As a writer, an editor, and a teacher of writing, I know that writers an unruly lot. You know the saying about herding cats. Can’t be done. Cats aren’t pack animals. Each cat wants to do what it wants to do, when it wants to do it, and how it wants to do it.
Writers are something like that. But not entirely. We all want to accomplish the same thing: tell a good story in the best possible way. We work alone, so the when is based on choice and the demands of our non-writing lives.
But when it comes to the how–well, wow! We’re all over the map, especially when it comes to starting a book. Some examples:
*“I know very dimly when I start what’s going to happen. I just have a very general idea, and then the thing develops as I write.” Aldous Huxley
*“I don’t see how anybody starts a novel without knowing how it’s going to end. I usually make detailed outlines: how many chapters it will be and so forth.” John Barth
*“With me, a story usually begins with a single idea or memory or mental picture. The writing of the story is simply a matter of working up to that moment, to explain why it happened or what caused it to follow.” William Faulkner
*“I don’t write drafts, I do page one many, many times and move on to page two. I pile up sheet after sheet, each in its final stage and at length, I have a novel that doesn’t–in my view–need any revision.” Anthony Burgess
(Don’t you just want to smack him? LK)
*“I rise at first light and I start by re-reading and editing everything I have written up to the point I left off. That way I go through a book I’m writing several hundred times.” Ernest Hemingway
(No wonder he drank so much. LK)
*“Writing a novel is like driving a car at night. You can see only as far as your headlights, but you can make the whole trip that way.” E.L. Doctorow
Some authors “fly into the mist.” Some make detailed outlines. Some write Big Scenes first and fill in the rest. Some do down-and-dirty drafts, rewriting again and again to layer in details. Some change the process, at least a little, with each book. Others are more set in their ways.
How you work doesn’t matter, so long as your process works well for you. But because we are all different, it’s impossible to tell anyone *how* to achieve the goal of a Great Beginning. You’ll find it your own self, in your own way.
When I teach a class about book openings, the focus is directed to breaking down and defining what you must accomplish within the opening lines, the first few paragraphs, the first few pages, the first chapter, and the two or three chapters that follow.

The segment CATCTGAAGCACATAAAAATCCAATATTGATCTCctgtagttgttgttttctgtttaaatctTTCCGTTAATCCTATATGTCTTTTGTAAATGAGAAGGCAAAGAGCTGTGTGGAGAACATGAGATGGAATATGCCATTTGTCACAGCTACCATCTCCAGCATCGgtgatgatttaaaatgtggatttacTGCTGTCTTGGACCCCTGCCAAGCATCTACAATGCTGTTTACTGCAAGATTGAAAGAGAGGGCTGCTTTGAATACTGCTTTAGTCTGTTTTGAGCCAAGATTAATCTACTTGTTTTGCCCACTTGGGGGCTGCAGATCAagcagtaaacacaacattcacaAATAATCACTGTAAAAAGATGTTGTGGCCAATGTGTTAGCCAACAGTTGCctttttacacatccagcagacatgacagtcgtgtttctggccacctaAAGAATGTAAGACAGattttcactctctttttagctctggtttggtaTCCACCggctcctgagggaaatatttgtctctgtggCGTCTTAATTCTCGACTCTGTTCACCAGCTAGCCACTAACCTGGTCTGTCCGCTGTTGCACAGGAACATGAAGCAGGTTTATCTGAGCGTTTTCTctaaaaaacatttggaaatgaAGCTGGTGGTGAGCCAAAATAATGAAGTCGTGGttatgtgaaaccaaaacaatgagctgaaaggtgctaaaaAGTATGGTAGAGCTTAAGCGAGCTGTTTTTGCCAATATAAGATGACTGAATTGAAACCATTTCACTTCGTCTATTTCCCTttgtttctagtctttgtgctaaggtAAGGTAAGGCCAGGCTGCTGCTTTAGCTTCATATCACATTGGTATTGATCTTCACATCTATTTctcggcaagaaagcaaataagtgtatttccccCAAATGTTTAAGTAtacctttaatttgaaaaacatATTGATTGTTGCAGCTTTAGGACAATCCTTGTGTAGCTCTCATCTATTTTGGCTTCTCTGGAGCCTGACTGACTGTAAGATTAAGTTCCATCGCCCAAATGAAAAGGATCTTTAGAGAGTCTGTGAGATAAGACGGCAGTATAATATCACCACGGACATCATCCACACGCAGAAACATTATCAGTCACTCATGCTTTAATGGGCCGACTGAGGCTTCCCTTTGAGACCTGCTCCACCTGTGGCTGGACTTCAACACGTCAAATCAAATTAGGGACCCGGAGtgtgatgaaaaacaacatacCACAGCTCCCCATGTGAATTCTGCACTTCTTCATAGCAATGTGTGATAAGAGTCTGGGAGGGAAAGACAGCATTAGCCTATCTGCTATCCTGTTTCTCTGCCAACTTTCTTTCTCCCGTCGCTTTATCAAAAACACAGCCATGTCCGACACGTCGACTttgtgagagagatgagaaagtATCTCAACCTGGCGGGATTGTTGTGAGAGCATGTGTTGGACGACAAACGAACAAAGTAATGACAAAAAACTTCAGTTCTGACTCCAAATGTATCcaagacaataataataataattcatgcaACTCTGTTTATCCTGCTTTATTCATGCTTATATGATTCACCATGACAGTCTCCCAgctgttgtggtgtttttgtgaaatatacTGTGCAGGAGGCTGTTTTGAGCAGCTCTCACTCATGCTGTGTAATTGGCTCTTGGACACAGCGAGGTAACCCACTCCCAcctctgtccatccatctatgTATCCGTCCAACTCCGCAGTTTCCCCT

There is no formula. In fact, there are many terrific ways to open a book. Each story is different, and your Great Beginning must be the one that perfectly suits that particular story. Your next book will be different, and you’ll have to start again from scratch with a whole new way of launching the protagonists and the action. Above all, you must be able to recognize when you’ve nailed it, or when the opening fails to do all the things it must do.
You already know that if your first pages fail to capture and hold their attention, agents and editors won’t be interested in representing or buying your book. And these days, with Amazon and other online sellers offering buyers a chance to sample the book, the importance of opening scenes can’t be overstated. A potential buyer, perhaps attracted by the cover or title or recommendation by a friend or a reviewer, will usually base her decision on that first chapter.
If you wind up e-publishing a book yourself, you’ll want to provide the first few pages to potential buyers. Think of your opening as a baited hook. But first you have to catch the bait. Find the right opening, shape it and color it until it’s both irresistible and mysterious. Your opening is a lure. It’s designed to make the reader want more.
Above all, the opening is a contract with the reader. “This is the kind of story I’m writing. This is a key to the nature of the protagonist. This is what you can expect in my book.” Suspense? Tension? Adventure? Humor? Brutality? Dark story? Gentle story? Inspirational? Snappy dialog? Urban contemporary? Small-town intrigue? Isolated characters? Strong community elements?
Openings can be clever, but they cannot cheat the reader. You want to raise questions and expectations that lie at the heart of your story and pay them off later, at the moment when the payoff will have the most impact. In other words, when you open your story, you will be strictly honest and simultaneously sneaky.
I still struggle with the beginning of each book. Sometimes it’s the very last thing I write. Knowing the goal, understanding what you must accomplish, doesn’t make the magic happen. It just keeps you working until you recognize the magic when it finally shows up on the page.
Great Beginnings, presented by Lynn Kerstan, runs from August 1, 2011 through August 28, 2011
Lynn Kerstan, former college professor, folksinger, professional
bridge player, and nun, is the author of nine Regency romances, seven
historical romances, and several novellas. She is presently developing a
A five-time RITA Finalist (one win), she is regularly featured on
awards lists. Since Romantic Times launched its "Top Picks" feature,
every Kerstan novel has been a Top Pick. Two have been selected by
Library Journal for its "Best Books of the Year" list (2002 and 2003), and
Dangerous Passions was named to Booklist´s Top Ten Romances of 2005